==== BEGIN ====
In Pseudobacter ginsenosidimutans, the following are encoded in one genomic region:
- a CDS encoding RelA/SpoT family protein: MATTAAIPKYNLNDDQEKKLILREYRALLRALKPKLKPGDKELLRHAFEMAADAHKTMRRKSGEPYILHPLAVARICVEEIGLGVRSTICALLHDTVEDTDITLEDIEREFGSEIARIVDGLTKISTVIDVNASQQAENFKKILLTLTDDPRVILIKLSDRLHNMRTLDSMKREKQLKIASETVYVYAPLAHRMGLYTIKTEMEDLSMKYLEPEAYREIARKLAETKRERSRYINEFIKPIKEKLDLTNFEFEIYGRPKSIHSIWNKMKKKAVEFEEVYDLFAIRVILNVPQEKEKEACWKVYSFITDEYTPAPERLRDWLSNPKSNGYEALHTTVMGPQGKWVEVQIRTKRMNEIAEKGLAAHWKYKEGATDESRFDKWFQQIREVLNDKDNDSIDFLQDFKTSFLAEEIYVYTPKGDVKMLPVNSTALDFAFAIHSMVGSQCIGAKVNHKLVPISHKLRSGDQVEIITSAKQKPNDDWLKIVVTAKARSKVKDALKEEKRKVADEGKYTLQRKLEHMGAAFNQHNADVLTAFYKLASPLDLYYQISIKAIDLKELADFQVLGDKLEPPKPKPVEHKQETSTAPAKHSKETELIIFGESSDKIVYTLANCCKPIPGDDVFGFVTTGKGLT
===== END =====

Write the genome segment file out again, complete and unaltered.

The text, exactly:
In Pseudobacter ginsenosidimutans, the following are encoded in one genomic region:
- a CDS encoding RelA/SpoT family protein: MATTAAIPKYNLNDDQEKKLILREYRALLRALKPKLKPGDKELLRHAFEMAADAHKTMRRKSGEPYILHPLAVARICVEEIGLGVRSTICALLHDTVEDTDITLEDIEREFGSEIARIVDGLTKISTVIDVNASQQAENFKKILLTLTDDPRVILIKLSDRLHNMRTLDSMKREKQLKIASETVYVYAPLAHRMGLYTIKTEMEDLSMKYLEPEAYREIARKLAETKRERSRYINEFIKPIKEKLDLTNFEFEIYGRPKSIHSIWNKMKKKAVEFEEVYDLFAIRVILNVPQEKEKEACWKVYSFITDEYTPAPERLRDWLSNPKSNGYEALHTTVMGPQGKWVEVQIRTKRMNEIAEKGLAAHWKYKEGATDESRFDKWFQQIREVLNDKDNDSIDFLQDFKTSFLAEEIYVYTPKGDVKMLPVNSTALDFAFAIHSMVGSQCIGAKVNHKLVPISHKLRSGDQVEIITSAKQKPNDDWLKIVVTAKARSKVKDALKEEKRKVADEGKYTLQRKLEHMGAAFNQHNADVLTAFYKLASPLDLYYQISIKAIDLKELADFQVLGDKLEPPKPKPVEHKQETSTAPAKHSKETELIIFGESSDKIVYTLANCCKPIPGDDVFGFVTTGKGLT